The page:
More targeted care and additional research into treatments for young people experiencing a first episode of bipolar are urgently needed, a new review has found.
The review, published in The Lancet Psychiatry by a team of international experts from Orygen, the National Centre of Excellence in Youth Mental Health, and NIHR Maudsley Biomedical Research Centre in the United Kingdom, describes patchy and inconsistent care, widespread failure to detect bipolar disorder early, and a lack of guidance on how to treat people experiencing mania for the first time.
People with bipolar disorder experience a cycle of mood swings between depression and mania, it most commonly appears when people are in their twenties but may occur earlier or later in life. The World Health Organization’s Global Burden of Disease ranked it as the fourth leading cause of overall disease burden in people aged 10 to 24.
The researchers reviewed current evidence to illustrate the prevalence and health burden of bipolar disorder in its early stage, the typical progression of the illness, evidence for a range of interventions and the content of international guidelines.
Orygen’s Dr Aswin Ratheesh said despite the existence of evidence-based treatment models, people experiencing first episode mania had largely been overlooked by health services. “Our review is calling for clearer treatment guidelines and targeted care for young people experiencing mania for the first time,” Dr Ratheesh, a psychiatrist and researcher, said.
“We found that very few trials have examined interventions specifically for people who have had a first manic episode, and found inconsistencies in the care offered to them.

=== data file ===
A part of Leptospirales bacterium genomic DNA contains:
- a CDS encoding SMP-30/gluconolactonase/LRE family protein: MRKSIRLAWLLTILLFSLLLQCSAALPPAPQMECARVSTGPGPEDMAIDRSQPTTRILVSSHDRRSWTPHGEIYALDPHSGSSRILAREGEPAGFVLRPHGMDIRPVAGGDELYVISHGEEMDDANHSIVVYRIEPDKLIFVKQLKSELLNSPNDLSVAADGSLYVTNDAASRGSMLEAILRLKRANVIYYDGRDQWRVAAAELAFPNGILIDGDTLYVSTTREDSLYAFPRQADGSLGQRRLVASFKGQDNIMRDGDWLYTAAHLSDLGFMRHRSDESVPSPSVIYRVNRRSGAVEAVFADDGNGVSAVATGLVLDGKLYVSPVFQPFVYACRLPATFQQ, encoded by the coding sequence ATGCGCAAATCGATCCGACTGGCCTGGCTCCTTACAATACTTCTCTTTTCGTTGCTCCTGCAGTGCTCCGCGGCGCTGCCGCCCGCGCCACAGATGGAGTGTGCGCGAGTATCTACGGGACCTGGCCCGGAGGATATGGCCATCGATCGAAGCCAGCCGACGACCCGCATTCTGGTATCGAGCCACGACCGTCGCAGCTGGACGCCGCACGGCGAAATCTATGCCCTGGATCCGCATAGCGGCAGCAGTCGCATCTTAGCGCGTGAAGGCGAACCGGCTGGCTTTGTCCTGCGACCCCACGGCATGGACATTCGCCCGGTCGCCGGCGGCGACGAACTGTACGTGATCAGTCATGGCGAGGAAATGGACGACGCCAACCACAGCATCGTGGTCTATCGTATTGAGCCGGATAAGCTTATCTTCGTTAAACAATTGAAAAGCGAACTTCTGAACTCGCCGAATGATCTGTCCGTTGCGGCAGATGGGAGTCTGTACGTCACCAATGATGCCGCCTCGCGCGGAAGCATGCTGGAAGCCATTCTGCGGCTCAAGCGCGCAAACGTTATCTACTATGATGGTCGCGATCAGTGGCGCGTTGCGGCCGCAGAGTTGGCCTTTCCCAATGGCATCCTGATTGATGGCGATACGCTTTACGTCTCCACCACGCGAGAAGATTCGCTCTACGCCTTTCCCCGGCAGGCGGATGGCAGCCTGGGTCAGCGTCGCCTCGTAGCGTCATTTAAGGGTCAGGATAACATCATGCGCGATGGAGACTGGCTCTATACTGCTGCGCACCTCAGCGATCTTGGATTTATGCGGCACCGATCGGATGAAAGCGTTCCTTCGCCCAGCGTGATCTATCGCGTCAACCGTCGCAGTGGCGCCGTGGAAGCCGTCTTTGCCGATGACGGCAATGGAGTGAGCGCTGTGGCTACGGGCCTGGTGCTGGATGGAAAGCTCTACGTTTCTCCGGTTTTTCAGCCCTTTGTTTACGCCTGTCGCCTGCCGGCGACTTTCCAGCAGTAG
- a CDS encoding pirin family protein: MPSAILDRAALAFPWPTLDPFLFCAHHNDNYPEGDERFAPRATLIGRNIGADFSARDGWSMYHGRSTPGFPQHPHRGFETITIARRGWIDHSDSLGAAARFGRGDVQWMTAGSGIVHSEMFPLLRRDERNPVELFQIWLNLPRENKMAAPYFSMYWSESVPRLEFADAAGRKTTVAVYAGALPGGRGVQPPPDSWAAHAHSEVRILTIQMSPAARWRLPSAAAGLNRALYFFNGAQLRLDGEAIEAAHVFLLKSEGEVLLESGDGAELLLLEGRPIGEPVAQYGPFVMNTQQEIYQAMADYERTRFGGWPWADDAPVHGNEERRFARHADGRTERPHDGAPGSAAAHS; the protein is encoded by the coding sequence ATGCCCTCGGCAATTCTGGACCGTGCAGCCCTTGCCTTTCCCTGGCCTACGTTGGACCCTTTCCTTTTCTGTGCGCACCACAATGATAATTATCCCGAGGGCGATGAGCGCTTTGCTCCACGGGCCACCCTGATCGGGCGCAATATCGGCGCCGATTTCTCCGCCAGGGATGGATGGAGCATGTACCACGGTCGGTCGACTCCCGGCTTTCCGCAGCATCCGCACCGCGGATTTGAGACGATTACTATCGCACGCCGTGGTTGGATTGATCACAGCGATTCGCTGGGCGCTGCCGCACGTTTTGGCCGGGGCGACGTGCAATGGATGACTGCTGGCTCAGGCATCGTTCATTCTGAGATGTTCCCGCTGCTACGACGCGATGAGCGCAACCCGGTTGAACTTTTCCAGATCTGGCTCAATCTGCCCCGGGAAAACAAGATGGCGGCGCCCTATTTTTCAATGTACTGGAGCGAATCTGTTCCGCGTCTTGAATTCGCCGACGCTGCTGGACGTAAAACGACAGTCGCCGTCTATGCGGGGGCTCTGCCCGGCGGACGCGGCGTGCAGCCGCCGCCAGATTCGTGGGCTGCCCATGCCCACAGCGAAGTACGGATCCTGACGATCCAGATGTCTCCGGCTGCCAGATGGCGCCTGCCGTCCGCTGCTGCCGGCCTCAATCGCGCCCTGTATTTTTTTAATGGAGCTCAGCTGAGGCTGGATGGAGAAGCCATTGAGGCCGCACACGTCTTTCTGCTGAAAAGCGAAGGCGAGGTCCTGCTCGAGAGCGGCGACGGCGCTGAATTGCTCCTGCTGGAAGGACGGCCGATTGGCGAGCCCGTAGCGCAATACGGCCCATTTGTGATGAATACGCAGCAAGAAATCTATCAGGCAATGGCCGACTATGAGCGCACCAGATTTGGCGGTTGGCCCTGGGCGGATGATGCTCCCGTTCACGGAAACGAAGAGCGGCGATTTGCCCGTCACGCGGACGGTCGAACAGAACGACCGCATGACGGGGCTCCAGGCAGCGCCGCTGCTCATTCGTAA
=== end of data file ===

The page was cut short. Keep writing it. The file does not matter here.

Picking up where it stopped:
The lack of research means that there are few guidelines, few services and hence few options for the majority of young people with bipolar disorder, Dr Ratheesh said. “We need to provide comprehensive early intervention services for young people from their first onset of mania, and generate robust evidence regarding what works and what doesn’t”.
“Good early intervention should involve helping young people to adapt to their vulnerability, identifying ways to prevent future episodes and supporting family members.”
Dr Ratheesh said bipolar disorder affects more than half a million people in Australia. “Young people with bipolar disorder form a significant part of the ‘missing middle’ in youth mental health and early intervention. They are often too sick for primary care services such as headspace, but not sick enough for more specialist medical health services.”
“We strongly believe that helping young people early can prevent the onset of disability associated with the disorder. Early intervention can help them go on to work, have families, and participate in all aspects of community life.” Dr Ratheesh said.